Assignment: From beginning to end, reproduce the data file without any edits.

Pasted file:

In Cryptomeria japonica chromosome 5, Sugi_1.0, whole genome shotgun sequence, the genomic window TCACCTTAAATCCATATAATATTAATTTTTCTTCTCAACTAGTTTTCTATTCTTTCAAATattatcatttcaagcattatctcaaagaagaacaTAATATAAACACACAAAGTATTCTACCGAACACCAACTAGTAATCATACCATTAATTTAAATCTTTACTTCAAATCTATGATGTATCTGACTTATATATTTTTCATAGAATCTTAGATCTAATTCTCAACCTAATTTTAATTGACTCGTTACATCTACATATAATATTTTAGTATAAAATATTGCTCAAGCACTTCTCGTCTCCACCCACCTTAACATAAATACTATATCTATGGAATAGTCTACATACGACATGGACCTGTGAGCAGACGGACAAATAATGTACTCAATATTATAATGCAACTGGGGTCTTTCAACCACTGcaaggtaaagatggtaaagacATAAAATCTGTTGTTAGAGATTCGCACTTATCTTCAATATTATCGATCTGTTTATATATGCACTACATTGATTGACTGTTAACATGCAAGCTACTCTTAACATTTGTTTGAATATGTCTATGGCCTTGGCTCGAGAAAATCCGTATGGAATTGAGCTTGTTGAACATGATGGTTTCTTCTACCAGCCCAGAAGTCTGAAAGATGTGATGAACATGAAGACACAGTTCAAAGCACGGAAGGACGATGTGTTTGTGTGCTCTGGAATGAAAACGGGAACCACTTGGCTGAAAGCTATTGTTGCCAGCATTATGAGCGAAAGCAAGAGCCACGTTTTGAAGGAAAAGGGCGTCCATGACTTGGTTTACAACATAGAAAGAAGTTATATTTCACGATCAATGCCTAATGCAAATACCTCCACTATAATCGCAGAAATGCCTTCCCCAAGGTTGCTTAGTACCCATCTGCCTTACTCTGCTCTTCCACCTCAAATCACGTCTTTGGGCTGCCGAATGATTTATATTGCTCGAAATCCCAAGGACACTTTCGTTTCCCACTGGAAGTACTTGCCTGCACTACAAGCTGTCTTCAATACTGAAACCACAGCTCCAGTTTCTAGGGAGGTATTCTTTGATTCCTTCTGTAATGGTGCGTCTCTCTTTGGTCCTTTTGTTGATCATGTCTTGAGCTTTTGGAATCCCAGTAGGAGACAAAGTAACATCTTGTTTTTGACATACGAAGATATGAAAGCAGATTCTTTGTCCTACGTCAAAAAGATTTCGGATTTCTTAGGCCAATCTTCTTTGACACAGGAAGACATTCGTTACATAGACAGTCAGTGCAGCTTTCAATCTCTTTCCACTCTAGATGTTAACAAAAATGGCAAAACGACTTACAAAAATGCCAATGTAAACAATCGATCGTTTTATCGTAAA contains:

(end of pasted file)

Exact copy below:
In Cryptomeria japonica chromosome 5, Sugi_1.0, whole genome shotgun sequence, the genomic window TCACCTTAAATCCATATAATATTAATTTTTCTTCTCAACTAGTTTTCTATTCTTTCAAATattatcatttcaagcattatctcaaagaagaacaTAATATAAACACACAAAGTATTCTACCGAACACCAACTAGTAATCATACCATTAATTTAAATCTTTACTTCAAATCTATGATGTATCTGACTTATATATTTTTCATAGAATCTTAGATCTAATTCTCAACCTAATTTTAATTGACTCGTTACATCTACATATAATATTTTAGTATAAAATATTGCTCAAGCACTTCTCGTCTCCACCCACCTTAACATAAATACTATATCTATGGAATAGTCTACATACGACATGGACCTGTGAGCAGACGGACAAATAATGTACTCAATATTATAATGCAACTGGGGTCTTTCAACCACTGcaaggtaaagatggtaaagacATAAAATCTGTTGTTAGAGATTCGCACTTATCTTCAATATTATCGATCTGTTTATATATGCACTACATTGATTGACTGTTAACATGCAAGCTACTCTTAACATTTGTTTGAATATGTCTATGGCCTTGGCTCGAGAAAATCCGTATGGAATTGAGCTTGTTGAACATGATGGTTTCTTCTACCAGCCCAGAAGTCTGAAAGATGTGATGAACATGAAGACACAGTTCAAAGCACGGAAGGACGATGTGTTTGTGTGCTCTGGAATGAAAACGGGAACCACTTGGCTGAAAGCTATTGTTGCCAGCATTATGAGCGAAAGCAAGAGCCACGTTTTGAAGGAAAAGGGCGTCCATGACTTGGTTTACAACATAGAAAGAAGTTATATTTCACGATCAATGCCTAATGCAAATACCTCCACTATAATCGCAGAAATGCCTTCCCCAAGGTTGCTTAGTACCCATCTGCCTTACTCTGCTCTTCCACCTCAAATCACGTCTTTGGGCTGCCGAATGATTTATATTGCTCGAAATCCCAAGGACACTTTCGTTTCCCACTGGAAGTACTTGCCTGCACTACAAGCTGTCTTCAATACTGAAACCACAGCTCCAGTTTCTAGGGAGGTATTCTTTGATTCCTTCTGTAATGGTGCGTCTCTCTTTGGTCCTTTTGTTGATCATGTCTTGAGCTTTTGGAATCCCAGTAGGAGACAAAGTAACATCTTGTTTTTGACATACGAAGATATGAAAGCAGATTCTTTGTCCTACGTCAAAAAGATTTCGGATTTCTTAGGCCAATCTTCTTTGACACAGGAAGACATTCGTTACATAGACAGTCAGTGCAGCTTTCAATCTCTTTCCACTCTAGATGTTAACAAAAATGGCAAAACGACTTACAAAAATGCCAATGTAAACAATCGATCGTTTTATCGTAAA contains: